Noel was a committed Bedalian, having spent over eight years at Dunhurst and Bedales. He had been born in Newcastle upon Tyne on Christmas Day 1896, the first child of Edward Frank and Edith Helen Harrison. Like his older brother and sister, in 1870 Edward had been born in Camberwell, the son of William and Susannah Harrison. At the time of his birth his father was a clerk in the Home Office but before the 1881 census William had died and Susannah was bringing up her three sons in Croydon. Starting work as an apprentice to a pharmacist, Edward proved his ability and won a scholarship to the School of Pharmacy and medals and certificates whilst a student, leading to a successful career as an analytical chemist.
Before brother Douglas was born on 1st September 1900 the family had moved to Kent, but on census day 1901 Edith and her sons were staying with her mother Martha Jupp in Liverpool. It is possible that it was the influence of William Jesse Jupp (Martha’s second husband) that took the boys to Bedales. He had been influential in the Fellowship of the New Life (founded in 1893) and well acquainted with Edward Carpenter, who was a friend and powerful influence on John Haden Badley, and with Reddie, first headmaster of Abbotsholme where Badley began his career as a schoolmaster. Badley’s emphasis on the development of the whole person, intellectual, emotional and practical, and the ethos of the school embodied in its motto “Work of Each for Weal of All”, echoed the principles of the Fellowship. Another connection was through Edward Pease (Secretary of the Fabian Society) whose younger son Nicholas was an exact contemporary of Noel at Bedales.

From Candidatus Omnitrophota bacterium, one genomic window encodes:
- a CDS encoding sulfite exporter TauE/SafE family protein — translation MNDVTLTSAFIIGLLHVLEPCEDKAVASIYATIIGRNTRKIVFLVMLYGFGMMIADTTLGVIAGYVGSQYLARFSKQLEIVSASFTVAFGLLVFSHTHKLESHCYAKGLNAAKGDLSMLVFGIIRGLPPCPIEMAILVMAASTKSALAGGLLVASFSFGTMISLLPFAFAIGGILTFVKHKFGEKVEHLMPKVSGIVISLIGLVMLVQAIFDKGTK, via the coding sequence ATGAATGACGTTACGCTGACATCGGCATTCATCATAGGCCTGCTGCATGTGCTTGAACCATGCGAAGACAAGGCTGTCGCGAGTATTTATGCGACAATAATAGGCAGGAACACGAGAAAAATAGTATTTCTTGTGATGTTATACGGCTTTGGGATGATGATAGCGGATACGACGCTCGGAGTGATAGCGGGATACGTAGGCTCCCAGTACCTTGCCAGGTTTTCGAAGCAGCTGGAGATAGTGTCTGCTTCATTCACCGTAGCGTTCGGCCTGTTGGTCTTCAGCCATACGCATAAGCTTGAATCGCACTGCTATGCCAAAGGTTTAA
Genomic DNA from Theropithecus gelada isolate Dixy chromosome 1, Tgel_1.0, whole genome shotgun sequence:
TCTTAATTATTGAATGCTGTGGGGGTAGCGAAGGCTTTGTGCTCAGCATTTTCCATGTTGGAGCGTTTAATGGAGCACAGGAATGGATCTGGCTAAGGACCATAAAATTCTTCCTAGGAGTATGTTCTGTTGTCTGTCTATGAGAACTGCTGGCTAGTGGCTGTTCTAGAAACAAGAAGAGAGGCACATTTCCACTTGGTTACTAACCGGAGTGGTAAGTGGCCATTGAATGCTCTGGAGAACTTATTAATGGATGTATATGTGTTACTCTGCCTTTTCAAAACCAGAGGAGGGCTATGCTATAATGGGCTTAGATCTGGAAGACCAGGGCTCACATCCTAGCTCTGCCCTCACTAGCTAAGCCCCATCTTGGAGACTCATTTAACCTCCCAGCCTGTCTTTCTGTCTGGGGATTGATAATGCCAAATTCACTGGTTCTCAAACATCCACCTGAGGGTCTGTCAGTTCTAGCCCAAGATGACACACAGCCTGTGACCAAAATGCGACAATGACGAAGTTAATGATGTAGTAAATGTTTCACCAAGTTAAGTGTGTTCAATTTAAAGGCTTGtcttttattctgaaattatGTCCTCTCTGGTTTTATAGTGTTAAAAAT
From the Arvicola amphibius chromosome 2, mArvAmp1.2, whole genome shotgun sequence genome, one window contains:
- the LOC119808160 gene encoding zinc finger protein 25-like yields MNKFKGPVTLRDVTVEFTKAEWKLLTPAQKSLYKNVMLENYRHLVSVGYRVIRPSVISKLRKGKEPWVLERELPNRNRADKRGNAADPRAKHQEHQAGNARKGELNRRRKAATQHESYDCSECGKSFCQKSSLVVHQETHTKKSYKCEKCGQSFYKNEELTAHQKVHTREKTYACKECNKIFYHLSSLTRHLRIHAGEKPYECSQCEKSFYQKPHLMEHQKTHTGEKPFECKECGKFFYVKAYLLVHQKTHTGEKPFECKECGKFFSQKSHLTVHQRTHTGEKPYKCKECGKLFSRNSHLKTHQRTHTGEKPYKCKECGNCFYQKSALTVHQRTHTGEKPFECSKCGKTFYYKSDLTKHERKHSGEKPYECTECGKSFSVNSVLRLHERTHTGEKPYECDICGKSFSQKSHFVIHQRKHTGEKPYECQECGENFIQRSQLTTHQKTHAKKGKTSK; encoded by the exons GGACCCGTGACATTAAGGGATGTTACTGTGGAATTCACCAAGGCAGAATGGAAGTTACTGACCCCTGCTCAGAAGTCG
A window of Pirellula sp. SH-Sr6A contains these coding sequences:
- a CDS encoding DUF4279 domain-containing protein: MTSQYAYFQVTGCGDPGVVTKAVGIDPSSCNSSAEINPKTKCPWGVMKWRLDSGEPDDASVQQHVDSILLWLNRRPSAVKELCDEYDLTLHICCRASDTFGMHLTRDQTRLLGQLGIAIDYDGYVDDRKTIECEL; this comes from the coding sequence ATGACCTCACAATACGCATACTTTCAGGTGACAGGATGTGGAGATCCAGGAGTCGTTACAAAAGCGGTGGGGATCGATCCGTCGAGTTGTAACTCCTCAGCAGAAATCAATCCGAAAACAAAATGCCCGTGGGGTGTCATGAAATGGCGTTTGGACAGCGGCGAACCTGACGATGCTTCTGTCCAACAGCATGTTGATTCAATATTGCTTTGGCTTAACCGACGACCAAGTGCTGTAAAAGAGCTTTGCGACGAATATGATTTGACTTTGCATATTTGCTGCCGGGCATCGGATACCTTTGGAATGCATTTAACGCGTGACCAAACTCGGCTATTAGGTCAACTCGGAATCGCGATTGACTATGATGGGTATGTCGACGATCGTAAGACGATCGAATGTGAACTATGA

In September 1905 Noel, aged just over nine and a half, arrived at Dunhurst, Bedales’ Junior School in Steep and he remained at the schools until July 1913. His academic career was undistinguished; although he attempted the Lower, the Middle School and the Higher School Certificate he managed to achieve the certificate only at the Middle Level in the summer of 1912. However, at the other levels he had success in scientific and mathematical subjects.